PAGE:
In wind-pollinated plants, the microsporangia is on the outside of the plant, so it can be blown off and be dispersed by the wind. Insect pollination, on the other hand, requires an insect to move the pollen from one place to another.
Plants that are insect-pollinated have very different features than plants that are wind pollinated. For example, insect pollinated plants need to attract insects, so they are brightly colored, smell sweet and contain nectar. There is no such requirement in a plant that is wind pollinated, so they often come in duller colors and have no smell or nectar.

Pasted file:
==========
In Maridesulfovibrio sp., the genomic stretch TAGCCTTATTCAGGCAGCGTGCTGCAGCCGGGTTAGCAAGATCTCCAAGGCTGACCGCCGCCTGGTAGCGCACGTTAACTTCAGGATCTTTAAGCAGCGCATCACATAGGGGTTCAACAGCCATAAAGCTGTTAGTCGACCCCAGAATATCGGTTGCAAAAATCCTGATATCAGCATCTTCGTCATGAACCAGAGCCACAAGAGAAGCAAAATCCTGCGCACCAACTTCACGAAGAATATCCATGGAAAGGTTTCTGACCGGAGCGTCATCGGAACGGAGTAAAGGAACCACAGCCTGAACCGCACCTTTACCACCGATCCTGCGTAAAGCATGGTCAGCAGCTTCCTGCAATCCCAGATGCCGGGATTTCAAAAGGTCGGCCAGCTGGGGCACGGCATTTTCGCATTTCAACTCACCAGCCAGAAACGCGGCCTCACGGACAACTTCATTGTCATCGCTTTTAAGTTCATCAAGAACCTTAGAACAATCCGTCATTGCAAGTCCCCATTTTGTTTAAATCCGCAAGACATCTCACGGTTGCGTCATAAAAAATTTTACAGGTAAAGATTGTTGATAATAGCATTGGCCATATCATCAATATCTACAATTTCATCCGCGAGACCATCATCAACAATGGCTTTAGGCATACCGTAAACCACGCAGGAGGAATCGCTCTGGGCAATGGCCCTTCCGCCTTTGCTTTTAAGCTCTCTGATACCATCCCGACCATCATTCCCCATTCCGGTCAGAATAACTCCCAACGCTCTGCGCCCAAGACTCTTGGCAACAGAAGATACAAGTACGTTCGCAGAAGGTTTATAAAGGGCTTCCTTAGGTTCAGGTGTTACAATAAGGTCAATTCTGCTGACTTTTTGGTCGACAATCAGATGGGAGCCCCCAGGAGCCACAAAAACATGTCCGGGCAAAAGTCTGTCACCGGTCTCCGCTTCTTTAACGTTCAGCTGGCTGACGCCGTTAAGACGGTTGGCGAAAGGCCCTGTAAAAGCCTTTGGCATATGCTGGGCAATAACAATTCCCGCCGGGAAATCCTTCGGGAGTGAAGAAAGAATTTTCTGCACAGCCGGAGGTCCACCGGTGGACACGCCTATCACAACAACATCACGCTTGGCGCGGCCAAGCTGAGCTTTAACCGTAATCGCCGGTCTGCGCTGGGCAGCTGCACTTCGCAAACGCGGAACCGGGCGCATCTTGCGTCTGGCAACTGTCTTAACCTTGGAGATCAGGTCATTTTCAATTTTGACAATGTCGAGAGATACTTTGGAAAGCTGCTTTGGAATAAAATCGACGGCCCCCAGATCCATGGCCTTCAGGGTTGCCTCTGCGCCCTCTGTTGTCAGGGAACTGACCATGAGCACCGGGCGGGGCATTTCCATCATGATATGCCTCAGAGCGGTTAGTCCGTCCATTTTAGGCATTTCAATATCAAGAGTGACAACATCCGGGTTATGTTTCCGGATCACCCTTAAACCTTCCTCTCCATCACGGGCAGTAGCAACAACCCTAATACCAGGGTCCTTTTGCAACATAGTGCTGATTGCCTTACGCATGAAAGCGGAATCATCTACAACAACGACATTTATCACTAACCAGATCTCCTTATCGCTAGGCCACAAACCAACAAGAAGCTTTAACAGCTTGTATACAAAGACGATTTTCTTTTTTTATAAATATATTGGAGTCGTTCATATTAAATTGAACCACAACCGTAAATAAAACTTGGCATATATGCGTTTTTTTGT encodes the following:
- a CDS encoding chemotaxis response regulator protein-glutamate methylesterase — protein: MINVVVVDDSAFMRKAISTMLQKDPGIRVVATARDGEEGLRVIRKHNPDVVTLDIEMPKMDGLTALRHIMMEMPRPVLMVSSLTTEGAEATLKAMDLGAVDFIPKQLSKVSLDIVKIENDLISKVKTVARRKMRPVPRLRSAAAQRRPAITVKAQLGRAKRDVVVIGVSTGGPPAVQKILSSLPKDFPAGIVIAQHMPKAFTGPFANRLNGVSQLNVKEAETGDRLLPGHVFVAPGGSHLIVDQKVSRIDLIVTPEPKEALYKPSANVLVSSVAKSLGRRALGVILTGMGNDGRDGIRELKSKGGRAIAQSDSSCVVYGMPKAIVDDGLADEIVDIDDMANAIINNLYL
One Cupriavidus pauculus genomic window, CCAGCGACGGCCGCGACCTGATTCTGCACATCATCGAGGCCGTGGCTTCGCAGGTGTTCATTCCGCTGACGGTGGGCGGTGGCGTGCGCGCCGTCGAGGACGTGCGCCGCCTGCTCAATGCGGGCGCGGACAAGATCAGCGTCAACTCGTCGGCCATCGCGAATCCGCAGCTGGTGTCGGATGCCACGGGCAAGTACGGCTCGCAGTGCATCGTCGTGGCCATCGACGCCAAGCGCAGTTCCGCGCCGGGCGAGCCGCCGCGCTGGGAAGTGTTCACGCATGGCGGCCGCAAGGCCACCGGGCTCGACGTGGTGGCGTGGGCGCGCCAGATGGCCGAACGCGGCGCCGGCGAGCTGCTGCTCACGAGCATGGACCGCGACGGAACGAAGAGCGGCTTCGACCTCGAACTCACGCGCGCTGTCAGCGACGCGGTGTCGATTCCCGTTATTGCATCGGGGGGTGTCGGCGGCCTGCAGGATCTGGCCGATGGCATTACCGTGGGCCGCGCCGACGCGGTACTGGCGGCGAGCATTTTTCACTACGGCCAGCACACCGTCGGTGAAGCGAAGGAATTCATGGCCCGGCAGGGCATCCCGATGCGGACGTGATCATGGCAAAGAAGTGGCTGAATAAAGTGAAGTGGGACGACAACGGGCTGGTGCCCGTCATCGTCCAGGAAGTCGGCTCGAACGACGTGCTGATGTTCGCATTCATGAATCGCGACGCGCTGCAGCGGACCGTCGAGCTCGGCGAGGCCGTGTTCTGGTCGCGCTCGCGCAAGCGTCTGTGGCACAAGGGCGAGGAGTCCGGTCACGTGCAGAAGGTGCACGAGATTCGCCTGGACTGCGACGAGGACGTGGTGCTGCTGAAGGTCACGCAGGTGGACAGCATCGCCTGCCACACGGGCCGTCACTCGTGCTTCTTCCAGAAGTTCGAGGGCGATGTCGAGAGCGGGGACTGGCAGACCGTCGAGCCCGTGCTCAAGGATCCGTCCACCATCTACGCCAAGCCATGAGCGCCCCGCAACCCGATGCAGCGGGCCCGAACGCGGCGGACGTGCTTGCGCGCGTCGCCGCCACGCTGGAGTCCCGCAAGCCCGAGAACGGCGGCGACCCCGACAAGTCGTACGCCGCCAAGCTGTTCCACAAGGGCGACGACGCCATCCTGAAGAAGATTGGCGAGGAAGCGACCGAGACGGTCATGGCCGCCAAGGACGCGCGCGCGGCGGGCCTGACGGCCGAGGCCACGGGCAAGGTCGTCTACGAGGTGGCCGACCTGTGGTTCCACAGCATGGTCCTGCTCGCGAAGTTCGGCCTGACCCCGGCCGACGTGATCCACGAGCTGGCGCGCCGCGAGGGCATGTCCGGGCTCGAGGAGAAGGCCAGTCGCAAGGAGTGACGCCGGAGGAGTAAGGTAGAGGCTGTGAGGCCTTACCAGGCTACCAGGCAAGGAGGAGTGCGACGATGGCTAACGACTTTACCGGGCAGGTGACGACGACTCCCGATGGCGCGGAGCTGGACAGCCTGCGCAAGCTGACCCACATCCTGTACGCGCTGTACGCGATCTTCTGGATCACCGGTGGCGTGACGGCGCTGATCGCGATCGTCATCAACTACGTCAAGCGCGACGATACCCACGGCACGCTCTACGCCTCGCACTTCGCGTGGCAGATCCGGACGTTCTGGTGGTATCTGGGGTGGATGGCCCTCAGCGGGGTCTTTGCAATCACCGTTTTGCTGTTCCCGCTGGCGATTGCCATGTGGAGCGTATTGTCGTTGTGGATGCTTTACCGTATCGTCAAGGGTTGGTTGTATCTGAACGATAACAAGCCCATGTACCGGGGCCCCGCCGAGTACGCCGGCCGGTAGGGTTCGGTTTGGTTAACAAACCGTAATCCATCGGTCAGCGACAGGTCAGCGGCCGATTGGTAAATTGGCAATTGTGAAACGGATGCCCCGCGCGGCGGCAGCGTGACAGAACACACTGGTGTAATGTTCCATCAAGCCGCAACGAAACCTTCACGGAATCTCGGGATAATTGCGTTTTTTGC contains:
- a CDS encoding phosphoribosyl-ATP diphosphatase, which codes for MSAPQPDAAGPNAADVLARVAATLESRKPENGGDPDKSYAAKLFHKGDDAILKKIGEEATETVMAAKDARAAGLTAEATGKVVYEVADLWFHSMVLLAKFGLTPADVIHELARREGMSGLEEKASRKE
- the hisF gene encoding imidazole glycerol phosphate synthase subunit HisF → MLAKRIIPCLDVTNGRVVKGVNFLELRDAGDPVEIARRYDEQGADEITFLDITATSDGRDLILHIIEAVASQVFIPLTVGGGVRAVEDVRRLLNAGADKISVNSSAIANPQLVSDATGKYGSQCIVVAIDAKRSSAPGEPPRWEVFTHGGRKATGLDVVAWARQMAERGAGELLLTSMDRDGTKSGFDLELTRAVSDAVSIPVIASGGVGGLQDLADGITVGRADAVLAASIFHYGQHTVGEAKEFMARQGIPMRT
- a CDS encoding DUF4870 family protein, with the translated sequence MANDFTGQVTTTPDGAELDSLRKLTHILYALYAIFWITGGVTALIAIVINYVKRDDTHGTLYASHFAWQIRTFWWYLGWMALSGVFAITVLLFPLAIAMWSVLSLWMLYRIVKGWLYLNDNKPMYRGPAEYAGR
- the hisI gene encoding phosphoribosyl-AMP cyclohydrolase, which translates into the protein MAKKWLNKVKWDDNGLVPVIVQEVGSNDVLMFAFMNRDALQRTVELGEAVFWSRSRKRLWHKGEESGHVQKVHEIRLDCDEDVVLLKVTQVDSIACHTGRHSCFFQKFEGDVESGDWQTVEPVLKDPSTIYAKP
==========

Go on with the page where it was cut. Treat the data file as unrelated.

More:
The quantity and the makeup of the pollen are also different. For example, wind pollination is very much a scatter-gun approach, so a lot of the pollen that is produced does end up growing. For this reason wind pollinated plants produce a lot of pollen to increase the chances of success. This is not required if the plant is insect-pollinated, so less pollen is produced.
Also, the pollen in wind-pollinated plants has to be light and smooth so that it can be carried from place to place by the wind. The objective of insect-pollinated plants is to ensure the pollen sticks to the insects. This is achieved by producing pollen with spikes, or pollen that is naturally sticky.